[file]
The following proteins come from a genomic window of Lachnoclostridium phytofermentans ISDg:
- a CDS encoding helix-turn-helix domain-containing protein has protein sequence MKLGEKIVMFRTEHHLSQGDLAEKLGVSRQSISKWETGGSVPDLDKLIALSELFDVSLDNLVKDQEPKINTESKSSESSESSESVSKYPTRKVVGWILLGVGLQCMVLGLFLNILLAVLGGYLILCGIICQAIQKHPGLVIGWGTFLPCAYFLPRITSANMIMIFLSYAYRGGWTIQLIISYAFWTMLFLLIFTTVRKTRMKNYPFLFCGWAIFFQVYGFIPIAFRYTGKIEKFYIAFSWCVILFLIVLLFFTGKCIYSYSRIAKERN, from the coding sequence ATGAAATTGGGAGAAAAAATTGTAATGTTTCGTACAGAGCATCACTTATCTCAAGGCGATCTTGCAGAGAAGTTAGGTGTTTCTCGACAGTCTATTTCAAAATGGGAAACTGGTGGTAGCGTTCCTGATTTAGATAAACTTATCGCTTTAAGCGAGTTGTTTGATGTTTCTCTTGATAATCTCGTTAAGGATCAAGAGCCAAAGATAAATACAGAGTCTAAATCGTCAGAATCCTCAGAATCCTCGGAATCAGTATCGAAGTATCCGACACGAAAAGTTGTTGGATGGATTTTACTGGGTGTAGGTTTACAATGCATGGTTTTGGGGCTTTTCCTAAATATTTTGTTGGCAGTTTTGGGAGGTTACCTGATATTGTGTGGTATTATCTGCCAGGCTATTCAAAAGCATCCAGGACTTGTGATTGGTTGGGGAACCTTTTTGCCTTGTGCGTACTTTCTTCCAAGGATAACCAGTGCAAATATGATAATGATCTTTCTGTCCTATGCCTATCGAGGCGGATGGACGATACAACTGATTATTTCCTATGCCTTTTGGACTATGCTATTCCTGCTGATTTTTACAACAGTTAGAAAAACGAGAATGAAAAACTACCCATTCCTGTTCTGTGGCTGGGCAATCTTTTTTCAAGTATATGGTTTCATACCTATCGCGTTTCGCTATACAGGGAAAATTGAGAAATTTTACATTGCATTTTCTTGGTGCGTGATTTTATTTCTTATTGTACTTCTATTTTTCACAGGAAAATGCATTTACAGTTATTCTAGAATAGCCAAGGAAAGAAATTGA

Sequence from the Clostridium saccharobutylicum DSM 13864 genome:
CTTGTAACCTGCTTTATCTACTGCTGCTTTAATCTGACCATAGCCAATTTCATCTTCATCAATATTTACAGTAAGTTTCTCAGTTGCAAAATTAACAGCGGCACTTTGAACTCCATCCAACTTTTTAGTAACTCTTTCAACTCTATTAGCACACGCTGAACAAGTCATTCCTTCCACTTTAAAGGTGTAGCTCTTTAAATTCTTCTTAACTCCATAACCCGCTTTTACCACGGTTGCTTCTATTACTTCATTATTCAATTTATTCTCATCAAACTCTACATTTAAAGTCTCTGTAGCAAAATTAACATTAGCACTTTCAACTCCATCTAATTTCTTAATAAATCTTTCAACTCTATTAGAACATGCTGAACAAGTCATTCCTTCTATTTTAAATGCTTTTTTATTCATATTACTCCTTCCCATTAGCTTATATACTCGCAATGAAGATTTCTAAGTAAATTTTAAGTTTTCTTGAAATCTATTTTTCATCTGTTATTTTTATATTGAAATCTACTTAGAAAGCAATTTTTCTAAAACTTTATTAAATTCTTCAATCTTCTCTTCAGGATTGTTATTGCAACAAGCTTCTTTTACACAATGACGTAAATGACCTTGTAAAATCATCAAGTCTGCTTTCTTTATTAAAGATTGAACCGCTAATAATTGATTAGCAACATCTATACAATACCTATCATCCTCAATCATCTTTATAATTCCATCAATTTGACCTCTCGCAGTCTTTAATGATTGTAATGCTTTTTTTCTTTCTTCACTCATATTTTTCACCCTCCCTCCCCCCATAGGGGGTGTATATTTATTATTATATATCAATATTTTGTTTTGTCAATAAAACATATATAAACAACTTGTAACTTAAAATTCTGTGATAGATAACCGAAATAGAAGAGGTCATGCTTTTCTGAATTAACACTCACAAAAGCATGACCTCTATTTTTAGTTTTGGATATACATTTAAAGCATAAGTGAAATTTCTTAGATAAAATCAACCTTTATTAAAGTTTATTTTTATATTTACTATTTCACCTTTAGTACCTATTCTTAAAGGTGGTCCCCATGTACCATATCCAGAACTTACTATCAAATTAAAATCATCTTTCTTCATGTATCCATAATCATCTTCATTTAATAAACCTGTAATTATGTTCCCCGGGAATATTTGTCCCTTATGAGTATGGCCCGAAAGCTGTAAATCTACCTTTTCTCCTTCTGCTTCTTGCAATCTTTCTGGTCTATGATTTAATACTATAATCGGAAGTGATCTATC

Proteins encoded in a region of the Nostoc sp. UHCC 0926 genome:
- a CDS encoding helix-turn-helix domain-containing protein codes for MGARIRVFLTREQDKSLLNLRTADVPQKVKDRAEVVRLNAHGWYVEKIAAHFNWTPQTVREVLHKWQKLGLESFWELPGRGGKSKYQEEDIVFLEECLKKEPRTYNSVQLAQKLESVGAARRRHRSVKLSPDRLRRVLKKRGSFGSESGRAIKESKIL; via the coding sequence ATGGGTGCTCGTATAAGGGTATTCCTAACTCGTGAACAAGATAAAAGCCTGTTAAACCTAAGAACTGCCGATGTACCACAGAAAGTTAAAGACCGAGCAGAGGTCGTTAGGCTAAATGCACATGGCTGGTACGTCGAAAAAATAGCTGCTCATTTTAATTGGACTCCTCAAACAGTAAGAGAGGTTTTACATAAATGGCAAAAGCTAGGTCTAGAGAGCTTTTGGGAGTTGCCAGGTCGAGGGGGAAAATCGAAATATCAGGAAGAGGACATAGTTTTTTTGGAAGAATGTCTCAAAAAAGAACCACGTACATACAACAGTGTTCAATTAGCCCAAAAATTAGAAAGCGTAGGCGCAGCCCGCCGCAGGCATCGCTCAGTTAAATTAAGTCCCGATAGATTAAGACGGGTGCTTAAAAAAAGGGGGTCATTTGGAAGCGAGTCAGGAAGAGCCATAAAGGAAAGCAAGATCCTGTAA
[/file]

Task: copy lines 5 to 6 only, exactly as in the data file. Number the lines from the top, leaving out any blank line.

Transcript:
Proteins encoded in a region of the Nostoc sp. UHCC 0926 genome:
- a CDS encoding helix-turn-helix domain-containing protein codes for MGARIRVFLTREQDKSLLNLRTADVPQKVKDRAEVVRLNAHGWYVEKIAAHFNWTPQTVREVLHKWQKLGLESFWELPGRGGKSKYQEEDIVFLEECLKKEPRTYNSVQLAQKLESVGAARRRHRSVKLSPDRLRRVLKKRGSFGSESGRAIKESKIL; via the coding sequence ATGGGTGCTCGTATAAGGGTATTCCTAACTCGTGAACAAGATAAAAGCCTGTTAAACCTAAGAACTGCCGATGTACCACAGAAAGTTAAAGACCGAGCAGAGGTCGTTAGGCTAAATGCACATGGCTGGTACGTCGAAAAAATAGCTGCTCATTTTAATTGGACTCCTCAAACAGTAAGAGAGGTTTTACATAAATGGCAAAAGCTAGGTCTAGAGAGCTTTTGGGAGTTGCCAGGTCGAGGGGGAAAATCGAAATATCAGGAAGAGGACATAGTTTTTTTGGAAGAATGTCTCAAAAAAGAACCACGTACATACAACAGTGTTCAATTAGCCCAAAAATTAGAAAGCGTAGGCGCAGCCCGCCGCAGGCATCGCTCAGTTAAATTAAGTCCCGATAGATTAAGACGGGTGCTTAAAAAAAGGGGGTCATTTGGAAGCGAGTCAGGAAGAGCCATAAAGGAAAGCAAGATCCTGTAA